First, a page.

This chapter opens with a discussion of the Cartesian doctrine that the essence of a body, or matter, is extension. This doctrine was also shared by Nicolas Malebranche and others. The argument for this assertion is as follows: Essential is what is inseparable from matter. The following attributes are eligible: shape, divisibility, impenetrability, and extension. Shape, divisibility, and impenetrability presuppose extension. Extension does not presuppose anything. Once extension is given, shape, impenetrability, and divisibility are given as well. Consequently, extension is the essence of bodies. According to this definition, matter is a passive substance; it can never become active by any possible modifications. The only excuse the Cartesians have is the recourse to the will of God in order to explain active force.
However, given the principle of sufficient reason, matter is inhomogeneous (dissimilar) and distinguished by internal qualities. The consequence is as follows (InstPhy, § 139):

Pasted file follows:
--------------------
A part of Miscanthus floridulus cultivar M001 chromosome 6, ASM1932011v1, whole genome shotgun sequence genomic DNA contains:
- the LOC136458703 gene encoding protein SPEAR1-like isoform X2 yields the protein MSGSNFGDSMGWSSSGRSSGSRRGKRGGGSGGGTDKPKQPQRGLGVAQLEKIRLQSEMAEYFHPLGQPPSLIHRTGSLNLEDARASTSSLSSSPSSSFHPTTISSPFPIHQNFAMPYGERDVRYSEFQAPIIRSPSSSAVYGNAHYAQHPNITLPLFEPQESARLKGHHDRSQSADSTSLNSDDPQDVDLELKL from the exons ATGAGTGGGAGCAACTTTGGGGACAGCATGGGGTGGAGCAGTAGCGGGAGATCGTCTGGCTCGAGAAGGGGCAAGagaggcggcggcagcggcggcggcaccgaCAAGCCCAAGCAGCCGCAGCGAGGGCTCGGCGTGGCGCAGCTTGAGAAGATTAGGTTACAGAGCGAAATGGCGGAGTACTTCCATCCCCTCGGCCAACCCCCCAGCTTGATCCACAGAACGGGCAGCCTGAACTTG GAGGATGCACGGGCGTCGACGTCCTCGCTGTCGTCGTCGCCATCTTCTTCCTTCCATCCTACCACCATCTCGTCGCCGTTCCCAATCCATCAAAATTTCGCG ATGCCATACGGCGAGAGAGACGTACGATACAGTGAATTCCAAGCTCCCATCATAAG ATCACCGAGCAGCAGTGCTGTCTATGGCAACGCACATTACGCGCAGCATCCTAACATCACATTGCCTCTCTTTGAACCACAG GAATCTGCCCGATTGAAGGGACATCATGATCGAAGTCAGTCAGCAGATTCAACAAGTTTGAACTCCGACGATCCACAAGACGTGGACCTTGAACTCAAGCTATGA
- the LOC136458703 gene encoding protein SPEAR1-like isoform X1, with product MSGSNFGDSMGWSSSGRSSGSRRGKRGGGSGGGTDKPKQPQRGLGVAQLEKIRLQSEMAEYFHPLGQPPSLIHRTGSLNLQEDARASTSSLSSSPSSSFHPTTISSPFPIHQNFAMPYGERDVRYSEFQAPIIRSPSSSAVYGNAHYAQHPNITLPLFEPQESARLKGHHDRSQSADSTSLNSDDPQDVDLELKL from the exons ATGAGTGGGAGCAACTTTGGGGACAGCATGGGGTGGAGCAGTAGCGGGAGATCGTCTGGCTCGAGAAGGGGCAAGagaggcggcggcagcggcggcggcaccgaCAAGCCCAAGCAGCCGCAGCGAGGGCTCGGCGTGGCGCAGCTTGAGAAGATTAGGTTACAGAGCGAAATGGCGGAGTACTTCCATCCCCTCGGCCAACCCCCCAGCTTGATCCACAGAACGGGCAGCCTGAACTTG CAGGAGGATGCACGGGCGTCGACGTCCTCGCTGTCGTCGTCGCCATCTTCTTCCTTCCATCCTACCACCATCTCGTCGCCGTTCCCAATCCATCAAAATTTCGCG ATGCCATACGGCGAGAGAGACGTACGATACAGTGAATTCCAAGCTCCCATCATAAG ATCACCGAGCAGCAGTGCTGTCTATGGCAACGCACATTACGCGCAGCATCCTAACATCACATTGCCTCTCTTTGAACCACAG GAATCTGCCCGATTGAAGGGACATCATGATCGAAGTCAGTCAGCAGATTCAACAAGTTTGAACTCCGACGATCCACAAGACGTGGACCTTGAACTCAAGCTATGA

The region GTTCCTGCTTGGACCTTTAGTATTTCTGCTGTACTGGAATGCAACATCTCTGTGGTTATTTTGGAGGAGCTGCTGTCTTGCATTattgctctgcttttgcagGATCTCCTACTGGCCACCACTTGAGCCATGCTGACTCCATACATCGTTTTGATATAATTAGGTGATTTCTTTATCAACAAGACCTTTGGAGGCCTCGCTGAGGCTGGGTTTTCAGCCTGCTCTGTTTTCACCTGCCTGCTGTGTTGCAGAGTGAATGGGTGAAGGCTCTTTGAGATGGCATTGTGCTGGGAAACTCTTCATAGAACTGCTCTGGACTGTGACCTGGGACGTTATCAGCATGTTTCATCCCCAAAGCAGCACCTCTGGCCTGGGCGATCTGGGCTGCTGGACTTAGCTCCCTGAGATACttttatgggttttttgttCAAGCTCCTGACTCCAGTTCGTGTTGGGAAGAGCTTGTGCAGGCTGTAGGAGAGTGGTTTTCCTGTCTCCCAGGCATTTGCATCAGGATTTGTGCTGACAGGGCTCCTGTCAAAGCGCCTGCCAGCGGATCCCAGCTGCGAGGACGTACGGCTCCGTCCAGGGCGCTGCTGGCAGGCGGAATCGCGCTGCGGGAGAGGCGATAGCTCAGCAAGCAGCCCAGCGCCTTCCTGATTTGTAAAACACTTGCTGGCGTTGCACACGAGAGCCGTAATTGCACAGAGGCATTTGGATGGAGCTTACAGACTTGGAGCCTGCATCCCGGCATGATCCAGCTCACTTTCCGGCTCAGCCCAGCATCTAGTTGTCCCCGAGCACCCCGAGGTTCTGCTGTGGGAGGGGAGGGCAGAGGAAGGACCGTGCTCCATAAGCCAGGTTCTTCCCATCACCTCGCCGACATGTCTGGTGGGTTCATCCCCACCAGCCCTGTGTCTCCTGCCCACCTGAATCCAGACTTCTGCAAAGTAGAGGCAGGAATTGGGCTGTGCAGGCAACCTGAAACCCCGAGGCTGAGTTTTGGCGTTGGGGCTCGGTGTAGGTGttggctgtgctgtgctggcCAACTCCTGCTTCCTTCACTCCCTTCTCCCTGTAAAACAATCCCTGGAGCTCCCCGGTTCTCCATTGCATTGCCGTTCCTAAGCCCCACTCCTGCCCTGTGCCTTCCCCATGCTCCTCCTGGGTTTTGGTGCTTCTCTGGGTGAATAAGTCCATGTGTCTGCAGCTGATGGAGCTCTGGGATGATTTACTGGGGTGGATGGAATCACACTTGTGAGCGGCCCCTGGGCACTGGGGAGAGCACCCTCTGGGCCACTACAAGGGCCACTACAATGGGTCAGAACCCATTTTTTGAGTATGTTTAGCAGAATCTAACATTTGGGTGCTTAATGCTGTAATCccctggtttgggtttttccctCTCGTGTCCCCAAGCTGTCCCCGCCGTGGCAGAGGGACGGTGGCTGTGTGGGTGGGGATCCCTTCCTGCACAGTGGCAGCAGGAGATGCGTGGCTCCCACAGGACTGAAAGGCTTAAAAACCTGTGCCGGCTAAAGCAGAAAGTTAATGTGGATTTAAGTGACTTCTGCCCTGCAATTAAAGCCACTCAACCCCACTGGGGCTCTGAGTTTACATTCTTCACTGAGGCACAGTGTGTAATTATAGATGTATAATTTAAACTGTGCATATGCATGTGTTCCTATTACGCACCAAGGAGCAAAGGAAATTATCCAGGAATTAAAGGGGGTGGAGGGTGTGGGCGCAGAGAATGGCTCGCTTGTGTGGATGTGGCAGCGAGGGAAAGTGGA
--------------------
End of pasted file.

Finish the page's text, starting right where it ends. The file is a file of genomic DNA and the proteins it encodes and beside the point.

Ainsi l’essence du Corps ne peut consister dans la simple étenduë, puisqu’il est nécessaire, pour satisfaire au principe de la raison suffisante qu’il n’y ait point de différences internes dans les parties de la Matière, & que par conséquent les différences ayent leur fondement dans l’essence de la Matière, & naissent de quelques-unes de ces propriétés. (Amsterdam 1742)
Thus the essence of Body cannot consist in simple extension since it is necessary, in order to satisfy the principle of sufficient reason, that there are no internal differences in the parts of the Matter, & that consequently the differences have their foundation in the essence of the Matter, & arise from some of these properties. (Copyright © 2018 KB)